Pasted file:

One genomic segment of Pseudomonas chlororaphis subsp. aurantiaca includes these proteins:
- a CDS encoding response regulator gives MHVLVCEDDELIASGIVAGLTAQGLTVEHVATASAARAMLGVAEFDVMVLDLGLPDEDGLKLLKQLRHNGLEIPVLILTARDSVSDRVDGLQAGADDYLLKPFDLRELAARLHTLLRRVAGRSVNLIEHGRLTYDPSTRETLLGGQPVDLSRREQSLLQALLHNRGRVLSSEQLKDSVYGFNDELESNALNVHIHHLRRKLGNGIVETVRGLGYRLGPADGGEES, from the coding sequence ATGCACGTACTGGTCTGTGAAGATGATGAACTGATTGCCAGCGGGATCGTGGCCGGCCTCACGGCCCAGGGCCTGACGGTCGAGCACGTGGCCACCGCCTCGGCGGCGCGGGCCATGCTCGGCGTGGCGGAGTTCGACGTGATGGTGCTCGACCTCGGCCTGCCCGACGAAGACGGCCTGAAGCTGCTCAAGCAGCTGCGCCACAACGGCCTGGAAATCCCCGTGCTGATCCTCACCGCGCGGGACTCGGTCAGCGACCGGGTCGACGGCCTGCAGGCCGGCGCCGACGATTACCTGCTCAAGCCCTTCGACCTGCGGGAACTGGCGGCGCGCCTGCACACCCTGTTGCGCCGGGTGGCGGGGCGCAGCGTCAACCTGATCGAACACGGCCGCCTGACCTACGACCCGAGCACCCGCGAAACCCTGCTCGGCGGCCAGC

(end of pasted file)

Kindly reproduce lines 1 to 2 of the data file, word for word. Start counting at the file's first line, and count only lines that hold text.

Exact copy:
One genomic segment of Pseudomonas chlororaphis subsp. aurantiaca includes these proteins:
- a CDS encoding response regulator gives MHVLVCEDDELIASGIVAGLTAQGLTVEHVATASAARAMLGVAEFDVMVLDLGLPDEDGLKLLKQLRHNGLEIPVLILTARDSVSDRVDGLQAGADDYLLKPFDLRELAARLHTLLRRVAGRSVNLIEHGRLTYDPSTRETLLGGQPVDLSRREQSLLQALLHNRGRVLSSEQLKDSVYGFNDELESNALNVHIHHLRRKLGNGIVETVRGLGYRLGPADGGEES, from the coding sequence ATGCACGTACTGGTCTGTGAAGATGATGAACTGATTGCCAGCGGGATCGTGGCCGGCCTCACGGCCCAGGGCCTGACGGTCGAGCACGTGGCCACCGCCTCGGCGGCGCGGGCCATGCTCGGCGTGGCGGAGTTCGACGTGATGGTGCTCGACCTCGGCCTGCCCGACGAAGACGGCCTGAAGCTGCTCAAGCAGCTGCGCCACAACGGCCTGGAAATCCCCGTGCTGATCCTCACCGCGCGGGACTCGGTCAGCGACCGGGTCGACGGCCTGCAGGCCGGCGCCGACGATTACCTGCTCAAGCCCTTCGACCTGCGGGAACTGGCGGCGCGCCTGCACACCCTGTTGCGCCGGGTGGCGGGGCGCAGCGTCAACCTGATCGAACACGGCCGCCTGACCTACGACCCGAGCACCCGCGAAACCCTGCTCGGCGGCCAGC